This week is the Democratic National Convention. Organisers scheduled it for Milwaukee, Wisconsin, but that’s obviously not happening. This post is a short one, but like last week’s not entirely about data visualisation. I want to take a quick look at the identity or logo for the event.
It’s a simple lockup and features D20 in a Helvetica-like grotesk typeface (update: it looks like it’s Neue-Haas Grotesk) with a star imposed atop the D at a slight angle such that the tops of two points are vertically aligned with the stem of the letter. It allows for an arrow to be drawn out of the shape to point forward.
Then we get to the 20. It has the Lower 48 imposed in the 0 to be the letterform’s counter.
But what about Alaska and Hawaii?
To be fair, it’s not like we haven’t mentioned this before. And even in political campaigns we’ve seen this approach taken, remember just four years ago?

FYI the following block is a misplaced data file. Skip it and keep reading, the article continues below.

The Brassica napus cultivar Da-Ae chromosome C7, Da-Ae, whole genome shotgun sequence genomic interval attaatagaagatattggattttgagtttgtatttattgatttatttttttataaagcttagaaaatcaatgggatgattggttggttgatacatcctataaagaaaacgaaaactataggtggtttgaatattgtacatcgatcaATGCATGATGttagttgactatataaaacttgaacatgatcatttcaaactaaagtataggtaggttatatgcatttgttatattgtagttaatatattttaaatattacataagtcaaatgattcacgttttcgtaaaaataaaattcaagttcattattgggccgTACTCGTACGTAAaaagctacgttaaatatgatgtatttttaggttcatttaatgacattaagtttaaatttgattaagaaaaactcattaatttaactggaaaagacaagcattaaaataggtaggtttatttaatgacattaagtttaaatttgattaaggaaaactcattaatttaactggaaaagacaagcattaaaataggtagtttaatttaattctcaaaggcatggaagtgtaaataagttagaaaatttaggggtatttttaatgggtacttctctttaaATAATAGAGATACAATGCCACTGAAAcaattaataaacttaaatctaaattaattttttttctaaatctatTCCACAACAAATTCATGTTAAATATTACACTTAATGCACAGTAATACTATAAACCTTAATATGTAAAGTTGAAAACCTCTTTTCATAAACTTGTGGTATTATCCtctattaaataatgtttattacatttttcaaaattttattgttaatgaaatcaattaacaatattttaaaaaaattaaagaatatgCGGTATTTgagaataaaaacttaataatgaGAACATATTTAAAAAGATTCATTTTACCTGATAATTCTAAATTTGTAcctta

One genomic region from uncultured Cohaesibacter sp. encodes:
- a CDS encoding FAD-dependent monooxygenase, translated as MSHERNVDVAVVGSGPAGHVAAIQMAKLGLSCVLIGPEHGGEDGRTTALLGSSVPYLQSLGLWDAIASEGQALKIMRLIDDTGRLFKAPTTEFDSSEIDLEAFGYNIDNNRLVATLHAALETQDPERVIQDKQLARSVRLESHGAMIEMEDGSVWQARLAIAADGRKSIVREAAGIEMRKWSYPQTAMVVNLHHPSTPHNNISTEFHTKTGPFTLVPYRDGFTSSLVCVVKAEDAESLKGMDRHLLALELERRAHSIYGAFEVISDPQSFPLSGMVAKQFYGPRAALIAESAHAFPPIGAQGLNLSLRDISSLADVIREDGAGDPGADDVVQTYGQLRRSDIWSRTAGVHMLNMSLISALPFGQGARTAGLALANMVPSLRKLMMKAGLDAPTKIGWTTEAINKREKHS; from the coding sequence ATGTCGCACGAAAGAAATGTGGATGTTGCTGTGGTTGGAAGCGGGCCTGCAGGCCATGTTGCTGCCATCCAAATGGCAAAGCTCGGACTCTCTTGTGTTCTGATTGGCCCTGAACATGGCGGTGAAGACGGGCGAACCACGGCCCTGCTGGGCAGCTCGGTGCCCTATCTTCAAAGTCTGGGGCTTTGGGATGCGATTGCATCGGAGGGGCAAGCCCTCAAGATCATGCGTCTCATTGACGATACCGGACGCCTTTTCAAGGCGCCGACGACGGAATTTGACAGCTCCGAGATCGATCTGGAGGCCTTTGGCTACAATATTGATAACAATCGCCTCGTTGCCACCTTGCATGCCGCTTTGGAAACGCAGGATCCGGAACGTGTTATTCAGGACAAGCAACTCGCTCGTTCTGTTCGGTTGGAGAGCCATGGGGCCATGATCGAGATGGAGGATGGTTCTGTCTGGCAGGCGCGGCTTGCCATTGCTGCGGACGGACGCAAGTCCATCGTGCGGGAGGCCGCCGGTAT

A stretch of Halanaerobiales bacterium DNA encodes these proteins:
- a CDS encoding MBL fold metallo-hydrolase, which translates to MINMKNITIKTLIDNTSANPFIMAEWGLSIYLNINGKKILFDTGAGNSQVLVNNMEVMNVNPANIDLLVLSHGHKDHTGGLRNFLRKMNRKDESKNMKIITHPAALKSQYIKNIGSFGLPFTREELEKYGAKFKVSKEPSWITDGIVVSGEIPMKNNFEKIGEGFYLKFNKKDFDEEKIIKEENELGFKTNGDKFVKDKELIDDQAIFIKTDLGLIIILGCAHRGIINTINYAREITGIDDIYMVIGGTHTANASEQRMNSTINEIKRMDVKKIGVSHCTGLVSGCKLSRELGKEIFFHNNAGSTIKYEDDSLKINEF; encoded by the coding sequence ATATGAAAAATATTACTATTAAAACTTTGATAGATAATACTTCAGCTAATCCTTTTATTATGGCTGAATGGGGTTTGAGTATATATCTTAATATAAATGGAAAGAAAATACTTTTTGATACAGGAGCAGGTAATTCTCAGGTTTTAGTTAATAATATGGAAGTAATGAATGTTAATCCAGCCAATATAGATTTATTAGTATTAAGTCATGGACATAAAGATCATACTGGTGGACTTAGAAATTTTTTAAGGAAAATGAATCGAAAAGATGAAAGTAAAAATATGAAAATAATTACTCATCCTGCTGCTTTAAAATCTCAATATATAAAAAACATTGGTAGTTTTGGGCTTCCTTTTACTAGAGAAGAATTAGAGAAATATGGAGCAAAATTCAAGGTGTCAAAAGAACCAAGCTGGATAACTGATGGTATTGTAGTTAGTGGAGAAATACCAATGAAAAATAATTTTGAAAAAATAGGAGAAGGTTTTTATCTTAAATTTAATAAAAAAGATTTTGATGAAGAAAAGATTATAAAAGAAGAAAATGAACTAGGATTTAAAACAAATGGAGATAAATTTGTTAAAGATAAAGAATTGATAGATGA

That all said, what I do like about the design of the Democratic Convention version compared to the Marco Rubio version is the treatment of the shape. In the convention version, we have a greatly simplified shape with fewer features. Compare that shape to an actual map and you’ll see it wildly incorrect. Michigan’s Upper Peninsula anyone?
Whereas in the Rubio version, you can see it is more geographically accurate, but that makes the shape fuzzy and indistinct at small scale, harder to read. Florida and New England are spindly and Texas barely points south.
We really should drop this visual language, but if we are going to insist upon using it, at least do it well. And that’s what we get out of the D20 Convention mark.
Credit for the pieces to their respective design teams.